WITH nothing better to do because it was raining heavily, I watched a part of Prime Minister’s Questions from Westminster. I hadn’t realised that it was intended to be a comedy show.

Mrs May at least took it seriously when she avoided answering questions, but Boris Johnson has found his forte

as a comedy act aided and abetted by a group of baying donkeys. Whilst I have no time for Jeremy Corbyn, calling him a “chlorinated chicken” whilst avoiding his question five times is over the top.

If our friends in Europe and other parts of the world see this is how the Mother of Parliaments behaves, any respect they had for our political system is fast disappearing down the drain.

Unfortunately, this insulting sort of behaviour seems to be in the DNA of Tory politicians when we see it creeping into the Scottish Parliamentary debates.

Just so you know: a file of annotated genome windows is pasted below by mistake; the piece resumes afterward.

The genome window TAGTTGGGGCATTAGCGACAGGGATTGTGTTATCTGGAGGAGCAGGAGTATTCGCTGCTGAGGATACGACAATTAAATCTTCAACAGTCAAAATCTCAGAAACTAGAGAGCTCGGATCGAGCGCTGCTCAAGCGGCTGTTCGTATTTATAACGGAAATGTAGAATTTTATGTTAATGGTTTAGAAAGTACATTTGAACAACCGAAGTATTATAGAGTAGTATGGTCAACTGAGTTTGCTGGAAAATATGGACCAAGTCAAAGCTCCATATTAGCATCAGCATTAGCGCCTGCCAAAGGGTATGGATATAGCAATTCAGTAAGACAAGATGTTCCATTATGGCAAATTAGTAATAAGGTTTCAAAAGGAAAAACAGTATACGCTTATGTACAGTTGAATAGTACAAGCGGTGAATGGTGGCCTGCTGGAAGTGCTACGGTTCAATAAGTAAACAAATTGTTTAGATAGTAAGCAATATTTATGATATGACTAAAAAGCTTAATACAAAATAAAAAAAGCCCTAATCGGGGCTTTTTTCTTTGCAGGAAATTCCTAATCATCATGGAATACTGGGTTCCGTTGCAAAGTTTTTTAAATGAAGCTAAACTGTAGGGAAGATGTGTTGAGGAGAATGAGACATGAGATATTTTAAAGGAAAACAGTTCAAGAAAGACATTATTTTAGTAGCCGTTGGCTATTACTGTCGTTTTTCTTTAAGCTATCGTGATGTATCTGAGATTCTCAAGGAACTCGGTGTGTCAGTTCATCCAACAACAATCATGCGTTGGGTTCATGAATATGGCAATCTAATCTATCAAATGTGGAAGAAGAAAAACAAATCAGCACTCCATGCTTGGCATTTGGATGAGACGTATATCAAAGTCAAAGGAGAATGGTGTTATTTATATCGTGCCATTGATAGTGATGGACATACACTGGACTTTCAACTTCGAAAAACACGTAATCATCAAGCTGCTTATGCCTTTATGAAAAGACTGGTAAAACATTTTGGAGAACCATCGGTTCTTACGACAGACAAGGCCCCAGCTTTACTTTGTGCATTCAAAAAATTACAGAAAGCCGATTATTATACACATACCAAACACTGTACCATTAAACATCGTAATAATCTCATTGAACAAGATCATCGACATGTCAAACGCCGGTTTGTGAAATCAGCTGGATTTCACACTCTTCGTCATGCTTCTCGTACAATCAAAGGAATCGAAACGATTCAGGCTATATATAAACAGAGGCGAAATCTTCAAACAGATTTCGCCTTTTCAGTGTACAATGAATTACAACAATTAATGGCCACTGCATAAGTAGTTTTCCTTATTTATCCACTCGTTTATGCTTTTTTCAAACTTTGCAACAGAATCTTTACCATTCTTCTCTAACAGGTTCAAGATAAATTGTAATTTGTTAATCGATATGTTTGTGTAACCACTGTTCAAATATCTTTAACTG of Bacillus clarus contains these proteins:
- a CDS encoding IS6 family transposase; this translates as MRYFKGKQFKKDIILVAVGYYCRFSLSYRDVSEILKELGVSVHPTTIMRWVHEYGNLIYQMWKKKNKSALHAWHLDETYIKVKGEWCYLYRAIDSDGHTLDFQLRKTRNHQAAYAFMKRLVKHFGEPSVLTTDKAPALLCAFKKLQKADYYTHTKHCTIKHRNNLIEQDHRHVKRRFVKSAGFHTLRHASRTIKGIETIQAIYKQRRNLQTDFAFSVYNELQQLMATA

I think cameras should be removed from parliaments because the programmes

have become too embarrassing to watch.

Mike Underwood

I FIND the headline “Johnson loses by 27 votes as rebels seize control in bid to block No Deal” (September 4) a tad unjust. Those who voted in favour of blocking a No Deal Brexit decided that their country was more important than party politics and voted to uphold Democracy, even although, in the case of the Conservative MPs, it meant putting their jobs on the line.

Although I do not share their political views I admire politicians with principles. I trust that if the PM decides to try to have them deselected then their constituents will rally round and support them.

How many of those Conservative MPs representing Scottish constituencies voted in support of a No Deal even although it could be catastrophic for Scotland.

Perhaps the photograph of Jacob Rees-Mogg lounging on the Government front bench typifies the Brexiteer’s attitude of total contempt for all those who do not share their extreme right-wing politics.

Thomas L Inglis